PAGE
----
J K Rowling – Our Tha-One.Icon
By Stacey Cass/ Tha-One.Icon Writer When Rowling started writing Harry Potter, she was living on Social Security, and would soon become a single parent. She described herself as “the biggest failure I knew”. Now she is the 12th richest woman in the UK, but it’s not been plain sailing. Rowling has been a story teller […]
When Rowling started writing Harry Potter, she was living on Social Security, and would soon become a single parent. She described herself as “the biggest failure I knew”. Now she is the 12th richest woman in the UK, but it’s not been plain sailing.
Rowling has been a story teller for as long as she can remember, creating tales to entertain her younger sister, Dianne. The first story she ever wrote down was about a rabbit called Rabbit, when she was just 5 years old.
Rowling first had the idea for a book about a boy at a school for wizards on a train journey from Manchester to London. By the end of the trip claims thee major story arc and most major characters had just “popped” into her head.
12 publishers rejected the first book, saying it was too long and serious for children; even the publisher that eventually took it on advised Rowling to get a day job, as she wouldn’t make much money from children’s fiction. Harry Potter and the Philosopher’s Stone eventually started with a run of 1,000 copies. Today these books are valued between £16,000 and £25,000. The final book in the series, Harry Potter and the Deathly Hallows, sold 11 million copies in the first 24 hours after release, the fastest selling book of all time. Costumed fans cued for hours to be among the first to get their hands on Harry’s final adventure.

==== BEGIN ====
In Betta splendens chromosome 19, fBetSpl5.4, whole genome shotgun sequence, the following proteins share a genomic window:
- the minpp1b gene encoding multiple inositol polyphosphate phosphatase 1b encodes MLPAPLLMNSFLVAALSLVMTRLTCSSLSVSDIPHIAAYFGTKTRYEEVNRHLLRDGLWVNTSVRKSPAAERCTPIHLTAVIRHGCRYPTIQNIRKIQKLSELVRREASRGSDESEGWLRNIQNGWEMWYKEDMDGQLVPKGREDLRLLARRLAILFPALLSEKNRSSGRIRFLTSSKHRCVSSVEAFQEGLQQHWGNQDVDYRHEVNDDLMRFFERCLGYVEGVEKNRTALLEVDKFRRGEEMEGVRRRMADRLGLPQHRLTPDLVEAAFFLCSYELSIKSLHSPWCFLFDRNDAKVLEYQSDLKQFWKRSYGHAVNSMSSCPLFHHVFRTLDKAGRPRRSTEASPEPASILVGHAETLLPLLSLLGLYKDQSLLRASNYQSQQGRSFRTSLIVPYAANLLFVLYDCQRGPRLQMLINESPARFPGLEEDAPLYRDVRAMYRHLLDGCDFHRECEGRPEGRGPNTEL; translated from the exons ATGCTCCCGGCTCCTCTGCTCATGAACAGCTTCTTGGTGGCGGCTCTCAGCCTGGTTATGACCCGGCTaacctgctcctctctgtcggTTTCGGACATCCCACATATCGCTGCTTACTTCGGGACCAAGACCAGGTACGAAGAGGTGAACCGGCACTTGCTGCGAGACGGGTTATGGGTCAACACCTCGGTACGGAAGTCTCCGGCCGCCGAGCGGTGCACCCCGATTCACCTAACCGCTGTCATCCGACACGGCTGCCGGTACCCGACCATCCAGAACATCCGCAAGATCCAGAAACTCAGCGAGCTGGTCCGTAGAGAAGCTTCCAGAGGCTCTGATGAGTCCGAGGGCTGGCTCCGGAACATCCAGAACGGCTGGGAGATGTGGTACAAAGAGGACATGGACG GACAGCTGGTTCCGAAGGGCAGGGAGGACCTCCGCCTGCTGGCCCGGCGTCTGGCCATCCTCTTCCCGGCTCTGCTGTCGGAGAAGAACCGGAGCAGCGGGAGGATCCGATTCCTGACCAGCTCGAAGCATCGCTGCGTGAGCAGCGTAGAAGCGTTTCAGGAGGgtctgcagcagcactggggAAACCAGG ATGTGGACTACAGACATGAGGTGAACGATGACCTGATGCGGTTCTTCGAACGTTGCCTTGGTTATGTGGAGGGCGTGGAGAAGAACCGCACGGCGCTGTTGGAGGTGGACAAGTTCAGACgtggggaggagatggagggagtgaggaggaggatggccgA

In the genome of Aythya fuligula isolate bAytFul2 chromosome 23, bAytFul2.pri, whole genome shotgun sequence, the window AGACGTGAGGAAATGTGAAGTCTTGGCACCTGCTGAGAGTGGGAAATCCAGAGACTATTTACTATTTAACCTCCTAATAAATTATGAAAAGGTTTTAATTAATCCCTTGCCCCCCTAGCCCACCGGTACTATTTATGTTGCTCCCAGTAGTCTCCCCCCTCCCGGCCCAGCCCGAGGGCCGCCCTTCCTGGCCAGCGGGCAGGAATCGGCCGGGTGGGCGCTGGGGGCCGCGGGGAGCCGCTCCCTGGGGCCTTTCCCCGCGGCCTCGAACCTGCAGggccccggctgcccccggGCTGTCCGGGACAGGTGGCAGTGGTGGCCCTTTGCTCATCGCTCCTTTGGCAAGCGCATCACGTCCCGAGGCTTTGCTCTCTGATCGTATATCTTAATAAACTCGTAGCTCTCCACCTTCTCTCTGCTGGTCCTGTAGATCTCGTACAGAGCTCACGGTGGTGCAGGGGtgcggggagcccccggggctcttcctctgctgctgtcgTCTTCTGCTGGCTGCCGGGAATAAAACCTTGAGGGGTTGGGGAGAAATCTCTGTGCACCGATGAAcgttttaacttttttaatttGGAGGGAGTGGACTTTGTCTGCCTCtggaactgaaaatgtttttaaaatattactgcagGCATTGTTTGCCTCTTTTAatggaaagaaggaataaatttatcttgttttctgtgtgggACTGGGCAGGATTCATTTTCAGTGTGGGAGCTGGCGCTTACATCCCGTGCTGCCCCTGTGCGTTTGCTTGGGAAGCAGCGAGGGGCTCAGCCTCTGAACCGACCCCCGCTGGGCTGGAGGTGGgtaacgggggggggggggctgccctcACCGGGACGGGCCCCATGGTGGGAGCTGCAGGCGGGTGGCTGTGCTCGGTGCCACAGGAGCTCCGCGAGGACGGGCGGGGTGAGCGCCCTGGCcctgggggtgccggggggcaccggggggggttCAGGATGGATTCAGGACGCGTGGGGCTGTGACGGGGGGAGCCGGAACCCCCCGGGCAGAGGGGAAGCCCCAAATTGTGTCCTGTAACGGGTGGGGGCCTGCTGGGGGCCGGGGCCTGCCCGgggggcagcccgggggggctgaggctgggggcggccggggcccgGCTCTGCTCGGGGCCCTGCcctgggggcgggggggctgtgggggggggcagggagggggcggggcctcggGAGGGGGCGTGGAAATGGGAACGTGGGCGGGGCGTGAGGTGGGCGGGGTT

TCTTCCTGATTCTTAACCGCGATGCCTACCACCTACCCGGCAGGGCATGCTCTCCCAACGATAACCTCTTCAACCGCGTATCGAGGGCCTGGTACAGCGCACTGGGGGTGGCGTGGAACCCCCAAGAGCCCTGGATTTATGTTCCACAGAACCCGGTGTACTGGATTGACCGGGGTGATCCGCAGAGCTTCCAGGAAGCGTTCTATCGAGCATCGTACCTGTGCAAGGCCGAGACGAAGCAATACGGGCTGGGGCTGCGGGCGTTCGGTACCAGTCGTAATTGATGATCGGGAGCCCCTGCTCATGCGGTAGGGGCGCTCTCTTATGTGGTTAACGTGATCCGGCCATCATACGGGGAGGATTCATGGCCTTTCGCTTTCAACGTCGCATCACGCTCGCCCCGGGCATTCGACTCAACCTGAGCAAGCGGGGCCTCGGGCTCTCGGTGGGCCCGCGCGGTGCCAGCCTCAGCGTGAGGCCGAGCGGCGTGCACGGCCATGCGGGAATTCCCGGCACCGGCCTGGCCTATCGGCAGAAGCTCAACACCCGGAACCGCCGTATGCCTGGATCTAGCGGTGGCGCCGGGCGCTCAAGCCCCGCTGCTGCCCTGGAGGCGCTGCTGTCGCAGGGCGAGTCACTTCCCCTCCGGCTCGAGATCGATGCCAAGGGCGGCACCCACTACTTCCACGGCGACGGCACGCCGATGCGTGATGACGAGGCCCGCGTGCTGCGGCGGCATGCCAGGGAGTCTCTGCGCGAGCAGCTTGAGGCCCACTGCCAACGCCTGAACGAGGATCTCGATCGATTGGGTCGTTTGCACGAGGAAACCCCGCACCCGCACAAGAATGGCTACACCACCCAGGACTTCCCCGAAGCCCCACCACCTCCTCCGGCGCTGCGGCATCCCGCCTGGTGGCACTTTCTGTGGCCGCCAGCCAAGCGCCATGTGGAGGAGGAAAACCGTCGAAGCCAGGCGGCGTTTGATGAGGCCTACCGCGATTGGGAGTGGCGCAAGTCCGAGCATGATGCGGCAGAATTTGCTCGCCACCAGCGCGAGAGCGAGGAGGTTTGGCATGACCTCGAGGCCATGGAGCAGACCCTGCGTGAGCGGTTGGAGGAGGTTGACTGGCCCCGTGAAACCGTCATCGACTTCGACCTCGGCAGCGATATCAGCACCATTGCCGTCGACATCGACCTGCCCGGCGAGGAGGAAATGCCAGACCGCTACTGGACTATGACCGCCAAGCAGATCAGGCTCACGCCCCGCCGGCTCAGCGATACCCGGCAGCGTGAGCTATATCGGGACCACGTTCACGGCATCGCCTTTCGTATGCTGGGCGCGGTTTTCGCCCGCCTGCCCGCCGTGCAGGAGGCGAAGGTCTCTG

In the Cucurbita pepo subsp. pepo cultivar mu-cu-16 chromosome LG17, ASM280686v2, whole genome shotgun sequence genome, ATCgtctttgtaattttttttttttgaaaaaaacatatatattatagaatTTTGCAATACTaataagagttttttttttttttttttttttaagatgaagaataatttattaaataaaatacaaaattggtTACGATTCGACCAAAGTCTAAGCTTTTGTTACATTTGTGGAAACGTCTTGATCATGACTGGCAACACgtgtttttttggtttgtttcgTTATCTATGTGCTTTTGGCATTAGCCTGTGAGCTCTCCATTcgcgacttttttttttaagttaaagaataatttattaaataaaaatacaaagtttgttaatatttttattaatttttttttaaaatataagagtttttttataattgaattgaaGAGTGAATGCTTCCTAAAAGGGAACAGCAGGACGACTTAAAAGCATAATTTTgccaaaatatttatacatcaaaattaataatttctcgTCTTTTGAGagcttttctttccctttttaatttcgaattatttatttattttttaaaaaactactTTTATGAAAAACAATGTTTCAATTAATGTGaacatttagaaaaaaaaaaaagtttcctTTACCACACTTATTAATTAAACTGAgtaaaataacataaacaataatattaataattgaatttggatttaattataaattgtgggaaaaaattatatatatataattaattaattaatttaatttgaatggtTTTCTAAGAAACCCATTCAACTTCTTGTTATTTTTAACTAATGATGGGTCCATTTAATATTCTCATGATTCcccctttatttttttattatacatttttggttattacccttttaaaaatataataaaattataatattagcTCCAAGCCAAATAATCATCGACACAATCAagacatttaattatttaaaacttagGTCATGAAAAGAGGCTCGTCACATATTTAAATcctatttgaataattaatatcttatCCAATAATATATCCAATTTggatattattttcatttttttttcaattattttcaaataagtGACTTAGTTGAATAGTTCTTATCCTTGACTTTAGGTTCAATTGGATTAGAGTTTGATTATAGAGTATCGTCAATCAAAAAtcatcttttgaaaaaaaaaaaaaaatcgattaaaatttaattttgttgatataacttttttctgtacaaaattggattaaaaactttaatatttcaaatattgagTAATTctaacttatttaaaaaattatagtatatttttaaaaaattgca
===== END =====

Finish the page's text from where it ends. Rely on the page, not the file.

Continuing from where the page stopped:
The books were published under the name J K Rowling, under fears that young boys would not want to read a book written by a woman; a sexist and outdated view, clearly proven wrong. Today there are few people who couldn’t put a face to the name J K Rowling; she’s probably one of the most famous authors of our time, and yet her books remain as popular as ever. J K stands for Joanne Kathleen. She asks friends and fans to call her Jo, claiming that she was only ever called Joanne when she was in trouble.
In 1998 Warner Brothers purchased the rights to convert the 7 books into films. They eventually made 8 films, splitting the final book into two films. Rowling maintained integrity throughout the making of the films, demanding they be made in Britain, with an all-British cast. The books very essence is British and the films reflect this wonderfully thanks to Rowling’s tireless persistence.
Rowling has always been a strong charity supporter and continues to give generously. She wrote two books for Comic Relief, spin off’s on the Harry Potter series. One of seven handwritten and illustrated copies of Beedle the Bard sold for £1.95 millions, with all proceeds going to Children’s High Level Group. The book was subsequently published, and the proceeds also went to the same charity. She has also written various short pieces for charity and privately donates large amounts to charities she holds close.
Rowling’s writing have offered a world of escape to both children and adults, whilst the characters remain relatable, dealing with the same issues of any child that age, friendships, first kisses and homework. In a controversial move Rowling “outed” headmaster Albus Dumbledore, making her even more unpopular with the Christian church, but showing support for individuals struggling with their own sexuality, whilst showing that a character in a book can be gay, without affecting the story.
J K Rowling has shown us all that with hard work, and perseverance you can come from nothing and be everything, not to take no for an answer, that those higher up than us are not always right and that you can be successful without sacrificing integrity. I wish her so much happiness in her future and look forward to reading whatever she writes next.